8 $ to 30 $ through the 1990’s) and its sales in 2000 rose by 8% worldwide and by18 % in USA. Based on these figures we can deduce that BMW possesses several capabilities that are allowing it to compete in the market, but how can we judge how these capabilities give BMW a competitive advantage?The process of determining the sources of any competitive advantage of a firm has followed a historical path of evolution2. Several theories have been developed in this domain, in this section I will discuss the capabilities of BMW and discuss how it is considered as a competitive advantage based on different theories.Cost drivers/Differentiation drivers:Porter specified two basic types of competitive advantages a firm can possess: low cost or differentiation.

When a company pursues differentiation, it seeks to distinguish itself along as many dimensions as possible7. BMW is not just a prestigious car; it is also fast, reliable, and technologically sophisticated. BMW cars are differentiated in the eyes of the customer who perceive it as “The Ultimate Driving Machine” is prepared to pay a higher price for BMW than for Toyota, for instance, of similar specification. According to Porter this differentiation should be considered as BMW’s competitive advantage.

Core competencies:C.K. Prahalad and Gary Hamel’s stated that core competences of any firm shall be considered as the fundamental source of competitive advantage4.The firm success depends on how well it utilizes its internal resources; this approach is called the resources based view (RBV) of the firm.

The underlying principle is that each firm possesses a unique bundle of capabilities (tangible and intangible assets and organizational capabilities). When developed well, they will constitute the firm’s competitive advantage6.To identify this core competence a full identification of the resources should be done. These resources in BMW are as follow:Tangible assets: Financial resources and production facilities.

Intangible assets: Labour skill, brand reputation and efficient market segmentation (where products are priced and manufactured differently for different locations).Organizational capabilities: It is defined as the ability to combine assets6. In BMW case it is the firm control of the distribution network and continuous R&D.The second step in this approach is to determine which of these resources are valuable.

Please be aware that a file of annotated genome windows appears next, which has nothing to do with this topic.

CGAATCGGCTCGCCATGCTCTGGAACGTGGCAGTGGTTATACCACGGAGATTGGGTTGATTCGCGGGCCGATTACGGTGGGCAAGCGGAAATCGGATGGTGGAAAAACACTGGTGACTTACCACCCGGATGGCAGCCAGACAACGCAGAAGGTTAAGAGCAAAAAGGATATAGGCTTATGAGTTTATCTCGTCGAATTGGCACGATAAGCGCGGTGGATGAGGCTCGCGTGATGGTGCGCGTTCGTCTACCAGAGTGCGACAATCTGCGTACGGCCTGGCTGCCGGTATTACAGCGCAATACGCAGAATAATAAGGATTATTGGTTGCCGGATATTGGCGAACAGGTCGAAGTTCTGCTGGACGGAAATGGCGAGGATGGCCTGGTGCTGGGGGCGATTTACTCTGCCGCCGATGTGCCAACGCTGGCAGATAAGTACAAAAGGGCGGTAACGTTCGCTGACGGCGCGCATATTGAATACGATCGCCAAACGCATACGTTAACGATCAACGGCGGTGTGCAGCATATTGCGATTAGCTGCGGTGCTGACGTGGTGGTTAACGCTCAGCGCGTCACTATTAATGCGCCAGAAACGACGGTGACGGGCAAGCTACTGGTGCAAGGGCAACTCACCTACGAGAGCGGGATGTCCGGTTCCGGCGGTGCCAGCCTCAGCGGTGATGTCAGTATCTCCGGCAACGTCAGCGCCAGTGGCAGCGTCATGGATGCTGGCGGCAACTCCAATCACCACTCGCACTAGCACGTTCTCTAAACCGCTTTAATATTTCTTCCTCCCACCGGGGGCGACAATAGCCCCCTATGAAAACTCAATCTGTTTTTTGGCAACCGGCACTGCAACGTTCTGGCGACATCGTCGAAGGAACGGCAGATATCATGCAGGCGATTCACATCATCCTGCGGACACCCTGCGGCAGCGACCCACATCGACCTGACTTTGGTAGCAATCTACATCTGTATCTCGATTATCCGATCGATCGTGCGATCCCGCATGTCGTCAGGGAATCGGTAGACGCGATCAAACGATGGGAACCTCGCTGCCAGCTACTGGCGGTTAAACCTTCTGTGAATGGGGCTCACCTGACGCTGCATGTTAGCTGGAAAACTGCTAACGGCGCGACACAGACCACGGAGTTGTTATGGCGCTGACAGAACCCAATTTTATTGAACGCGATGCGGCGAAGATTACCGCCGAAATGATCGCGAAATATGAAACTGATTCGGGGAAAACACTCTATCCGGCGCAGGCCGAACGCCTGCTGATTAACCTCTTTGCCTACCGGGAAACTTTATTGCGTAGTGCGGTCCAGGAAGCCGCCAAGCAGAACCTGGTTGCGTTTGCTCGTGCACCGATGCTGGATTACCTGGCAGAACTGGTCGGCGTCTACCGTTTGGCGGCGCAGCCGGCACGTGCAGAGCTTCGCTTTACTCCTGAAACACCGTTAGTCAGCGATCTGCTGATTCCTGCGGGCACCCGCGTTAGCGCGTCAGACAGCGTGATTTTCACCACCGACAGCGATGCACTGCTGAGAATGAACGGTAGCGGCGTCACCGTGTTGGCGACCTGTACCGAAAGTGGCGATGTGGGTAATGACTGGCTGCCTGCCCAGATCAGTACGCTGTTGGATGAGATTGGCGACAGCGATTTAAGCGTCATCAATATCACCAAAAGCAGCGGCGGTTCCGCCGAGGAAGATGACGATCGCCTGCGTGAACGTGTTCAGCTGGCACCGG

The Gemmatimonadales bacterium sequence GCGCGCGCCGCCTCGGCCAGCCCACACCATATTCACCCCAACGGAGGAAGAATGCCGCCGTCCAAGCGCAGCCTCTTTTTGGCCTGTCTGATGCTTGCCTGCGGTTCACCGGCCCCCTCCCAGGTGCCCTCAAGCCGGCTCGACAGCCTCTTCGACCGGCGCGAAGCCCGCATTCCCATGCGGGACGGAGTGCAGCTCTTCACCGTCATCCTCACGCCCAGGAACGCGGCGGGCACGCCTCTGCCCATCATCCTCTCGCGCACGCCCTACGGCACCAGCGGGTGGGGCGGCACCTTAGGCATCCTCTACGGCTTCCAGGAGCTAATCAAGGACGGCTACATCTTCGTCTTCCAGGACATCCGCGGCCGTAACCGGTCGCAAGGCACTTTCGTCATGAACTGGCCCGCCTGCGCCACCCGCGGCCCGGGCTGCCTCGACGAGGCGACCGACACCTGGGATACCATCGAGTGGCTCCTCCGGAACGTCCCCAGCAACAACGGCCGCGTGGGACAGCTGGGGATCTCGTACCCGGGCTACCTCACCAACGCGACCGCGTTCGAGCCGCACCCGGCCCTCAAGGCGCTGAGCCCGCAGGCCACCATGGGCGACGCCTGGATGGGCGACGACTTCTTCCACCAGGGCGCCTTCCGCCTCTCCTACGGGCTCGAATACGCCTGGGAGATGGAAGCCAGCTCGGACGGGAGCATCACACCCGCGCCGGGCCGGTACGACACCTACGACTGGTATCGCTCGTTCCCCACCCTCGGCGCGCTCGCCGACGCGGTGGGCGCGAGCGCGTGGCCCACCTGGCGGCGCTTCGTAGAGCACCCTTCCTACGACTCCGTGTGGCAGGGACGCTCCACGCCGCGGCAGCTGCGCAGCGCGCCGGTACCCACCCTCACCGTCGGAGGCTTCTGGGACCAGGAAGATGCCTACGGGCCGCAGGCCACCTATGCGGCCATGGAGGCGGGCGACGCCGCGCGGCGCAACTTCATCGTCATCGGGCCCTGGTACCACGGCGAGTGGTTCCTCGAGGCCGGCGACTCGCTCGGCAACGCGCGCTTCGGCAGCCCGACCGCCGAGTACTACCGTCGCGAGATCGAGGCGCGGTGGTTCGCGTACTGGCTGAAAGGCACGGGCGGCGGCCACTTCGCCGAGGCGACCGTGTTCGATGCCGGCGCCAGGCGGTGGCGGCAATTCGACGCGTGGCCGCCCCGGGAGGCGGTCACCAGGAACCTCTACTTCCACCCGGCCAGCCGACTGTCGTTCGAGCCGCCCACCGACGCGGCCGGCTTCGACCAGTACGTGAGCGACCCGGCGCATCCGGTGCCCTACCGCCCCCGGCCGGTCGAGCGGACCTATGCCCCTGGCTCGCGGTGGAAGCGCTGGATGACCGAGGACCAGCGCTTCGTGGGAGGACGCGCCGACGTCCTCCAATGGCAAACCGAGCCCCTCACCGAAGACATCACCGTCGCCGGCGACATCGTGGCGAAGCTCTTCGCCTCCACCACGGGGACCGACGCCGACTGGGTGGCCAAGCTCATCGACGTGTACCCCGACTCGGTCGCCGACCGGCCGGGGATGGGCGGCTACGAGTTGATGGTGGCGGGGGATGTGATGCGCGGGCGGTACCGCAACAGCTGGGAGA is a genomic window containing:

For BMW this could be examined as follows:Competitive superiority: or how does the resource fulfil customers’ need. In BMW case the high quality and performance of their products have offered a real value for money for the customer.Resource scarcity: Could be identified through the highly skilled work force in BMW plants that almost no other company has.Inimitability: It is a resource that can not be copied.

The reputation and expertise that BMW has developed since the 1960’s are very difficult to imitate. Although some competitors have achieved the same level of quality and technology, yet BMW is still perceived as the ultimate car.BMW management was able to identify the core competency (product quality and brand name) of their organization and utilize them to gain a competitive advantage. This is clear through the strategy they followed in focusing on manufacturing high quality high performance cars although it was time-consuming.

Distinctive capability:John Kay argues that the source of competitive advantage is the creation of a distinctive capability. Kay identified three basic types of distinctive capability one of them is Reputation. This is about conveying information to customers about quality. BMW “over decades, with fanatical devotion to manufacturing quality, a single minded focus on sporty luxury, and careful, conservative nurturing of its brand, BMW had established a shining reputation”8.

This reputation is considered as BMW’s competitive advantage from this perspective.Recommendation:It is obvious from the above discussion that BMW possesses several key features that might be considered as a competitive advantage. The options to sustain a competitive advantage available for BMW are either through 1-Focusing on differentiation; 2- Develop its core competence through combining the available resources; 3- Focus on its distinctive capability namely Reputation.Further analysis of the Rover venture shows that BMW was, other than seeking to expand its market share, hoping to make the Rover brand as strong as its brand.

In other words BMW was considering its ‘reputation’ as its competitive advantage mainly, and it did not look into developing its own products through utilising its resources.However, after the failure of this venture, BMW sold Rover and decided to keep one part of Rover to itself which is the Mini. The new strategy that BMW decided to follow is best explained through its CEO words “BMW will continue to grow under its own power, without requiring any mergers or diversification”. Following and committing to this strategy would be the best option for BMW.

Although internal development is a relatively slow process and the company may lose some opportunities2, but in BMW case it seems to be the best solution. The huge and accumulated resources that BMW have may be well combined to give them a competitive advantage that will strongly support the launch of any new product into the market and guarantees its success, I.e. to expand under their own name.

The big success that the Mini, new brand, achieved in the European market in a short period shows that the real competitive advantage that BMW have is through development and identification of its core competences.ConclusionBMW has earned a reputation for high quality engineering and product development. This reputation combined with innovative and well-targeted marketing has been leveraged to great effect in its major European and North American markets. BMW has become the envy of most of the auto making industry with impressive sales and earnings improvements in the face of generally tough world car industry conditions.

The Rover venture loss has benefited BMW. It highlighted the true competitive advantage BMW have that will enable them to compete not only in luxury segment but in any market segment they might choose to enter. In the near-term the future remains bright for BMW with sales and profits continuing to outperform competitors. The longer-term future, however, contains some significant challenges.